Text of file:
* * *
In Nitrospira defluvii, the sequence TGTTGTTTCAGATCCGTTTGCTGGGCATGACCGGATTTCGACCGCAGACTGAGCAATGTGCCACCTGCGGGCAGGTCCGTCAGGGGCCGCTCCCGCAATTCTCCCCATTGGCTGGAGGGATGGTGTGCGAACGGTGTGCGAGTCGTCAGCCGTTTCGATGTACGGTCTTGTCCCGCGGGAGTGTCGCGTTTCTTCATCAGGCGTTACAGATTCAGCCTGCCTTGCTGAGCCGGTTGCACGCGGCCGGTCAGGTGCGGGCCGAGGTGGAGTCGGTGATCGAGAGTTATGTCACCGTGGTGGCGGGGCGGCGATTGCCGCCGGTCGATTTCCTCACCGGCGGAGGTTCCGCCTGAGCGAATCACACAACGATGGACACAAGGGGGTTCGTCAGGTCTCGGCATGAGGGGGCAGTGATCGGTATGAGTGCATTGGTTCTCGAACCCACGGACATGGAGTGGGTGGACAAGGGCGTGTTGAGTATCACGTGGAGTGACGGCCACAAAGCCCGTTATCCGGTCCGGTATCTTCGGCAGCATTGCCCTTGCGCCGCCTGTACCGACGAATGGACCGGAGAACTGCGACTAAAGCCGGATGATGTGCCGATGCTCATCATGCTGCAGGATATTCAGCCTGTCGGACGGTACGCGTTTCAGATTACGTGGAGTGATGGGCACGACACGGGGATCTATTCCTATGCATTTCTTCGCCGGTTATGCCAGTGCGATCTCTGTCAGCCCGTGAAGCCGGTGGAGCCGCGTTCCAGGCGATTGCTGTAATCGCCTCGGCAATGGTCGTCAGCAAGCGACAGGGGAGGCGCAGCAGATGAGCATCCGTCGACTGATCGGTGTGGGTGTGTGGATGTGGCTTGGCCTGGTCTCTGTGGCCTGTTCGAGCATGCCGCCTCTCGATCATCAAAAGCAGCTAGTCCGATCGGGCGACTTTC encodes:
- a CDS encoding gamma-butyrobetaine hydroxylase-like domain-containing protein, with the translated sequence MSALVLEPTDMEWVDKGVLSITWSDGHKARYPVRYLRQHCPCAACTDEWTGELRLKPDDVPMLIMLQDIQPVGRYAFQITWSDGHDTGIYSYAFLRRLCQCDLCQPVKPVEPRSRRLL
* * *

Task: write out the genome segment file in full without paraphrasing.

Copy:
In Nitrospira defluvii, the sequence TGTTGTTTCAGATCCGTTTGCTGGGCATGACCGGATTTCGACCGCAGACTGAGCAATGTGCCACCTGCGGGCAGGTCCGTCAGGGGCCGCTCCCGCAATTCTCCCCATTGGCTGGAGGGATGGTGTGCGAACGGTGTGCGAGTCGTCAGCCGTTTCGATGTACGGTCTTGTCCCGCGGGAGTGTCGCGTTTCTTCATCAGGCGTTACAGATTCAGCCTGCCTTGCTGAGCCGGTTGCACGCGGCCGGTCAGGTGCGGGCCGAGGTGGAGTCGGTGATCGAGAGTTATGTCACCGTGGTGGCGGGGCGGCGATTGCCGCCGGTCGATTTCCTCACCGGCGGAGGTTCCGCCTGAGCGAATCACACAACGATGGACACAAGGGGGTTCGTCAGGTCTCGGCATGAGGGGGCAGTGATCGGTATGAGTGCATTGGTTCTCGAACCCACGGACATGGAGTGGGTGGACAAGGGCGTGTTGAGTATCACGTGGAGTGACGGCCACAAAGCCCGTTATCCGGTCCGGTATCTTCGGCAGCATTGCCCTTGCGCCGCCTGTACCGACGAATGGACCGGAGAACTGCGACTAAAGCCGGATGATGTGCCGATGCTCATCATGCTGCAGGATATTCAGCCTGTCGGACGGTACGCGTTTCAGATTACGTGGAGTGATGGGCACGACACGGGGATCTATTCCTATGCATTTCTTCGCCGGTTATGCCAGTGCGATCTCTGTCAGCCCGTGAAGCCGGTGGAGCCGCGTTCCAGGCGATTGCTGTAATCGCCTCGGCAATGGTCGTCAGCAAGCGACAGGGGAGGCGCAGCAGATGAGCATCCGTCGACTGATCGGTGTGGGTGTGTGGATGTGGCTTGGCCTGGTCTCTGTGGCCTGTTCGAGCATGCCGCCTCTCGATCATCAAAAGCAGCTAGTCCGATCGGGCGACTTTC encodes:
- a CDS encoding gamma-butyrobetaine hydroxylase-like domain-containing protein, with the translated sequence MSALVLEPTDMEWVDKGVLSITWSDGHKARYPVRYLRQHCPCAACTDEWTGELRLKPDDVPMLIMLQDIQPVGRYAFQITWSDGHDTGIYSYAFLRRLCQCDLCQPVKPVEPRSRRLL